For the first time in weeks, the Storm’s injury report for its game Tuesday against Minnesota in Game 1 of the WNBA semifinals didn’t include any injuries.

However, Seattle noted: additional team COVID-19 testing results pending. 

The uncertainty regarding multiple inconclusive test results postponed the start of the best-of-five series, which was scheduled to begin Sunday and clouds the future of the postseason for both teams.

Storm players were quarantined and re-tested Monday.

WNBA commissioner Cathy Engelbert expressed a desire to begin the series Tuesday and Game 1 is scheduled to begin at 6 p.m. on ESPN2, but the start of the semifinals is subject to change, a league source said.

“We want to make sure we have all the data and testing if someone is affected by COVID,” Engelbert said during a televised interview Sunday with ESPN’s Holly Rowe. “We can isolate them and take care of their safety. Hopefully we’ll get good data over the next 24 to 48 hours.

“Hopefully get back on the court for Game 1 on Tuesday.”

The delay to the semifinals is the WNBA’s first disruption due to the coronavirus since the start of the season July 25.

All games are played at the IMG Academy in Bradenton, Florida, and everyone inside the bubble is tested every day for the coronavirus.

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The league has not reported any positive tests, but there had been three inconclusive tests from Las Vegas’ Lindsay Allen, Los Angeles’ T’ea Cooper and Dallas’ Tyasha Harris. Each missed a game while waiting to be retested before ultimately testing negative and returning to play.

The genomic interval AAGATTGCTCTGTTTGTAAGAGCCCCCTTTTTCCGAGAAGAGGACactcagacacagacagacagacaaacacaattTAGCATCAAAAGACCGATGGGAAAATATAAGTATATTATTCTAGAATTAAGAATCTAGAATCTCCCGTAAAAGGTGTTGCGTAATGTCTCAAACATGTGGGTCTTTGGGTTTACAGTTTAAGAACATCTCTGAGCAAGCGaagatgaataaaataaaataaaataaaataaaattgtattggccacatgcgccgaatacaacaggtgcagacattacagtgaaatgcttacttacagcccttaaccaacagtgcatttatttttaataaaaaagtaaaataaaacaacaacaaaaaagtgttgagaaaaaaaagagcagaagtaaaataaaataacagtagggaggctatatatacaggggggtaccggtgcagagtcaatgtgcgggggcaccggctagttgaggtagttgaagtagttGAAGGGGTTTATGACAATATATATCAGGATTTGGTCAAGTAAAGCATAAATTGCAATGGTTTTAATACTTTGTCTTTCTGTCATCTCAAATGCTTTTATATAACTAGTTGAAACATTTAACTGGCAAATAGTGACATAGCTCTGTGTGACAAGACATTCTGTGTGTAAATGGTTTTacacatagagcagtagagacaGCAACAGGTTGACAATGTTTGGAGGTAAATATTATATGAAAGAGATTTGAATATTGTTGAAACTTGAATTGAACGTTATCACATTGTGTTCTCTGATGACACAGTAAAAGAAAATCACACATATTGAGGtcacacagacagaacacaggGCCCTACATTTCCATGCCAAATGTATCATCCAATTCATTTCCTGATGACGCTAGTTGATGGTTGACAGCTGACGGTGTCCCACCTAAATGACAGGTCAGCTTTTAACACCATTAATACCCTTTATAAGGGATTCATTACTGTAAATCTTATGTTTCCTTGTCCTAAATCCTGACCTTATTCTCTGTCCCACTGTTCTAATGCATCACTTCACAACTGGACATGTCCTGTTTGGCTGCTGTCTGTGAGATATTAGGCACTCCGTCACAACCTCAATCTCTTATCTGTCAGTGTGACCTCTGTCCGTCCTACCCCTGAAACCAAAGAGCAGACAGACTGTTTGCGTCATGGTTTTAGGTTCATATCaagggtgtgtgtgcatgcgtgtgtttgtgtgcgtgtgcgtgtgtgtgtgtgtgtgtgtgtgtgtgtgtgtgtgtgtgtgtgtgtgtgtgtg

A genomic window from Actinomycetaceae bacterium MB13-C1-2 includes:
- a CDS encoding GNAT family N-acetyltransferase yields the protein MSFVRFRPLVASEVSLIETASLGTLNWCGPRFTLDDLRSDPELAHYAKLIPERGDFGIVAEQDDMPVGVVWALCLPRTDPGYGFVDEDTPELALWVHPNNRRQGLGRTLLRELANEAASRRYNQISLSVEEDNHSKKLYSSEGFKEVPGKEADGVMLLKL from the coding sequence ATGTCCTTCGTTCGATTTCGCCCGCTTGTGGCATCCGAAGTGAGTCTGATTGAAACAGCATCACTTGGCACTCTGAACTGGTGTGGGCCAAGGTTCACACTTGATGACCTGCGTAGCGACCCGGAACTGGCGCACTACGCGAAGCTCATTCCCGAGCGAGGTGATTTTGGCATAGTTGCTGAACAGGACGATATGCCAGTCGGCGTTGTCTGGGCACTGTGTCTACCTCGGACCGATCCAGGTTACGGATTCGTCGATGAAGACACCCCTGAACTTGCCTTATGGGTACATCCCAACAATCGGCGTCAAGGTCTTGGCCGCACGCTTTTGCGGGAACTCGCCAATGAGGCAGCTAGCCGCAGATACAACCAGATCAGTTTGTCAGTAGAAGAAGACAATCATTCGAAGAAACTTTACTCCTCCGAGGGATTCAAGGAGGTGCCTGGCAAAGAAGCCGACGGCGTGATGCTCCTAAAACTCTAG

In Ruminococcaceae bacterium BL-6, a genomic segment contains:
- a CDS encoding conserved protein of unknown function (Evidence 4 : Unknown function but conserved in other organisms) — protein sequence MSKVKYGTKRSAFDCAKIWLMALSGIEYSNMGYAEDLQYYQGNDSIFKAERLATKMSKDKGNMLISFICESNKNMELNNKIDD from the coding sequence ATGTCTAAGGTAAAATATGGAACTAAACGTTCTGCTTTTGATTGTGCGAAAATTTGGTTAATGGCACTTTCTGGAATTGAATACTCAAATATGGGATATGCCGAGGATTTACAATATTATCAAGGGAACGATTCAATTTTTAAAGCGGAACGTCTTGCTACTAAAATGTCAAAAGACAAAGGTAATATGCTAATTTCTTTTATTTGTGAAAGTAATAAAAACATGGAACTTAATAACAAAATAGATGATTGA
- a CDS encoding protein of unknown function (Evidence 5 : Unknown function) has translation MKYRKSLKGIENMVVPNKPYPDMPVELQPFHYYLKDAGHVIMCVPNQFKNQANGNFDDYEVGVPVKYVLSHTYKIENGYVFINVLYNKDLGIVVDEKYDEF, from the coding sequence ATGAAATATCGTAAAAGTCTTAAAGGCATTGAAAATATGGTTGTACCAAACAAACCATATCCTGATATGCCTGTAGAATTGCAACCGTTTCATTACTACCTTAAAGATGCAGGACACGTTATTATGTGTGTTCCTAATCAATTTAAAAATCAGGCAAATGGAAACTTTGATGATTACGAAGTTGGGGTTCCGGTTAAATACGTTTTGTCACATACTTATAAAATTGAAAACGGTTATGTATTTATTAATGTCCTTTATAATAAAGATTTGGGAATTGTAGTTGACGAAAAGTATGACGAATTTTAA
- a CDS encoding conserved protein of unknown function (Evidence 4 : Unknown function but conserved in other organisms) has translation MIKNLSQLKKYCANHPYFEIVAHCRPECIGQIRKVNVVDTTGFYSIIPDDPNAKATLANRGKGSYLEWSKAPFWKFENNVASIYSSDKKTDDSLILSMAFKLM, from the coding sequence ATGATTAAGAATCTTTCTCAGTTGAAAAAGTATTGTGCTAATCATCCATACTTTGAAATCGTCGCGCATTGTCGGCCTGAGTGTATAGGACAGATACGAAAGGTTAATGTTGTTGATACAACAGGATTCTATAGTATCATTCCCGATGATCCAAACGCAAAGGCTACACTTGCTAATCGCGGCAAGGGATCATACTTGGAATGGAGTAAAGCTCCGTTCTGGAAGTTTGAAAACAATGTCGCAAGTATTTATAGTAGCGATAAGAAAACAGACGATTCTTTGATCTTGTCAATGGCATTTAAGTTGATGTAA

“This is the hardest part of COVID-19 and putting on live sports during it,” Engelbert said. “Every day you’re reset to zero. So the fact that we might have had 70 negative tests doesn’t actually matter. It’s about keeping the bubble safe and making sure that there’s no community spread.

“The purpose of the testing program and the protocols that we have is to be able to pull anybody out who is positive COVID before they are infectious.”

It’s uncertain how the delayed start will impact the series.

No. 2 seed Seattle entered the postseason as a heavy favorite against No. 4 Minnesota, which beat No. 5 Phoenix 80-79 in Thursday’s second round.

The Storm has won six straight games against the Lynx, including a two-game sweep of the regular-season series by an average of 19.5 points.

Seattle won the 90-66 in the first meeting on July 28 and claimed a 103-88 victory in the Sept. 6 rematch.

The Storm, which received a double bye to the semis and hasn’t played since Sept. 13, would have a nine-day layoff if the series begins Tuesday.